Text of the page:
What Is Active Learning?
Research has long supported the effectiveness of active learning strategies. What is active learning? It is an umbrella term used to describe classroom techniques in which students must participate in a tangible way in their own learning, as opposed to passively attending to a lecture or other presented material. Sometimes it involves groups of students working together (e.g., think, pair, share); in other cases they work individually to engage with the material (e.g., minute papers).
Overwhelming Evidence Supports Active Learning in the Classroom
You may be very familiar with the idea of active learning, but perhaps you are less well-acquainted with the research that supports its use. As recently noted by Davidson and Katopodis (2022) in Inside Higher Ed, according to “an often-referenced meta-study of more than 225 separate studies, active learning is more effective for every kind of student, in every discipline, than the traditional lecture model or the question-and-answer guided discussion method” (para. 1). Want to review some of the evidence yourself? Freeman et al. (2014) published the meta-analysis just referenced. More recently, Dewsbury and colleagues (2022) reported that active and inclusive learning techniques improved grades and reduced equity gaps in introductory biology courses, supporting previous findings by Theobold, Hill, Tran, and Freeman (2020) with STEM majors. Finally, Deslauriers et al. (2019) offered this interesting study that tackled resistance to active learning. They discovered that students in their research objectively learned more with active strategies but perceived that they learned less. Thus, instructors may wish to explain why they use these teaching approaches and what evidence tells us about the benefits for students.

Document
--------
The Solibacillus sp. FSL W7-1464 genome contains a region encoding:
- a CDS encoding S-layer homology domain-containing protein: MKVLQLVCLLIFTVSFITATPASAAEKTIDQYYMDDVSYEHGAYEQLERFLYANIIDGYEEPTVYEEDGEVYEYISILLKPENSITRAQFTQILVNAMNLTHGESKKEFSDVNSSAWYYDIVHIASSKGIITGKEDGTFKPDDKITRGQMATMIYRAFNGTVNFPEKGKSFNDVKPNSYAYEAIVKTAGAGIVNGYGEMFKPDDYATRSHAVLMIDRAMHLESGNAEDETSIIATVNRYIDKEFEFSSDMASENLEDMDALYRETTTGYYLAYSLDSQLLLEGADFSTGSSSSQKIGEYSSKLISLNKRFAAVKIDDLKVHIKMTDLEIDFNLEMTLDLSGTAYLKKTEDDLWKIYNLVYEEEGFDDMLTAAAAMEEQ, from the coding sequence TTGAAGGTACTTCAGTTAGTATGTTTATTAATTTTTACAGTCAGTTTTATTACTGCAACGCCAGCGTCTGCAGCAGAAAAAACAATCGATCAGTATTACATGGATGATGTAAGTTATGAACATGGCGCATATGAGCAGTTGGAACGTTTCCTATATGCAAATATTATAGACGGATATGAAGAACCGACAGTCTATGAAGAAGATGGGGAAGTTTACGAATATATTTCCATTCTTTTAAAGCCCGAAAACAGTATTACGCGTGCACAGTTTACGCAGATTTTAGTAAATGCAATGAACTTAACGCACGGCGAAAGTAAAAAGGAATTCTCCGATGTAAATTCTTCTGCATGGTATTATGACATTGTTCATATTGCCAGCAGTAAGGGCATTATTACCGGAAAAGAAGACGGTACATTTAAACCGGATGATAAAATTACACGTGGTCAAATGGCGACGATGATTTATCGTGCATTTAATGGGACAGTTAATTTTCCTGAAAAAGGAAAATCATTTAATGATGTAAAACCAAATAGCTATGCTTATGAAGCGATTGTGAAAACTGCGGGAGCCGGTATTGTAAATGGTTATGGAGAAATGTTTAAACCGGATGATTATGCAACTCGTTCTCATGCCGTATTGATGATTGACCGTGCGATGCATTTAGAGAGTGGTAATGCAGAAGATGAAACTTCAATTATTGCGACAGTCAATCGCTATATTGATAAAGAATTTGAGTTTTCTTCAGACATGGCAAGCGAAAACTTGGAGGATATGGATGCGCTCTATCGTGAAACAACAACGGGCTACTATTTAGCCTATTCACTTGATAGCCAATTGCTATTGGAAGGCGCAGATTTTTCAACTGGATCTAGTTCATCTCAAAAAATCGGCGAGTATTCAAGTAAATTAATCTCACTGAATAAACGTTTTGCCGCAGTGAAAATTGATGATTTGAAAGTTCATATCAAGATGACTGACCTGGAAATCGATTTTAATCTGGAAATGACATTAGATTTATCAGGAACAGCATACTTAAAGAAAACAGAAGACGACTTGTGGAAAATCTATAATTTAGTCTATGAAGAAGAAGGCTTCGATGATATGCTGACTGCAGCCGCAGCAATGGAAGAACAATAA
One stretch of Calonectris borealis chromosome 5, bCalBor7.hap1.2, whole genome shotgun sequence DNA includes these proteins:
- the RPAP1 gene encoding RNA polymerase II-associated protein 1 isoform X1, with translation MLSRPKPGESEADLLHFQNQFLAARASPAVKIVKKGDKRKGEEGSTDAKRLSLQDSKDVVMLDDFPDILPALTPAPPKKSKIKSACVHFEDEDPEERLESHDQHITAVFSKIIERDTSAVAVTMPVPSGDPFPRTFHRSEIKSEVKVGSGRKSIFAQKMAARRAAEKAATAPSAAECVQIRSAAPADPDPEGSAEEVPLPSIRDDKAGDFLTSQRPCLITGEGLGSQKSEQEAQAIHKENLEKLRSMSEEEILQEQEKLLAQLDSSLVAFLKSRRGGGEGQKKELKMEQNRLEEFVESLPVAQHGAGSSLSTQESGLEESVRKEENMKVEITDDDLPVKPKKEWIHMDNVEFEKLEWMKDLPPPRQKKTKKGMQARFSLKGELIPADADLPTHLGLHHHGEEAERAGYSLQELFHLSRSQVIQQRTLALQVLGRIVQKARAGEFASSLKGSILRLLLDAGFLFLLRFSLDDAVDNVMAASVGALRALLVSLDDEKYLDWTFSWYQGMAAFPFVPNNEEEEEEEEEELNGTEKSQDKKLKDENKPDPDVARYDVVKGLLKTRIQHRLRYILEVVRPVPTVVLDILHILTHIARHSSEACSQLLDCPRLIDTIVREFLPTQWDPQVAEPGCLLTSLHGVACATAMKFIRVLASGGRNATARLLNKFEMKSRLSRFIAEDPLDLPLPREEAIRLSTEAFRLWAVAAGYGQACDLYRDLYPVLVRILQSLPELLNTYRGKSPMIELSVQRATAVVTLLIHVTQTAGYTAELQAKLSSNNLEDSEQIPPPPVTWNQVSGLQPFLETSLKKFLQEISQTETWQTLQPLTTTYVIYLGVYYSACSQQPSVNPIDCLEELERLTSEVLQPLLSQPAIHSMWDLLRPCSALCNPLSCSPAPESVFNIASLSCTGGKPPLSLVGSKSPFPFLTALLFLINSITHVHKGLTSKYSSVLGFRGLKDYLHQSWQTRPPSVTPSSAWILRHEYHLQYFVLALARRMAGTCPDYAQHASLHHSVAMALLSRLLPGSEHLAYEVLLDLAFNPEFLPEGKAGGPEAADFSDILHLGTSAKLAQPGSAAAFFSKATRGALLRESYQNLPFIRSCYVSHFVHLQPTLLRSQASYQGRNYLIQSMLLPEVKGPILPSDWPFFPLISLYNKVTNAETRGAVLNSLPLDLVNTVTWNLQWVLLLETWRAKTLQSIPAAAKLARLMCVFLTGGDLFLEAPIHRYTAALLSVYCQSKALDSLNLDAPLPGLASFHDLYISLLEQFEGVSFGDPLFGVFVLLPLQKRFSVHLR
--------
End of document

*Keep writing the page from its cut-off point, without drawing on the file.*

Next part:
Practical Implementation of Active Learning across Classes and Disciplines
As with any teaching approach, gradual implementation at a pace comfortable to the instructor and students is often wise. There are dozens and dozens of active learning strategies you can try, so there are opportunities to use these across disciplines and whether your classes are large or small, introductory level or advanced. Using active learning also does not mean abandoning lecture – in fact, it can be interspersed between shorter stretches of lecture that fit better with our typical attention span (e.g., about 10 minutes). What follows are links to practical resources to get you started.
- Active Learning Strategies for Large Group Instruction (Huglin, n.d.)
- Classroom Assessment/Activities Techniques (20+ strategies from the University of Minnesota)
- Active/Engaged Learning Downloads (K. Patricia Cross Academy)
- Group and Team Based Learning (CETL, University of Connecticut)
- Active Learning in Online Teaching (Center for Teaching Innovation, Cornell University)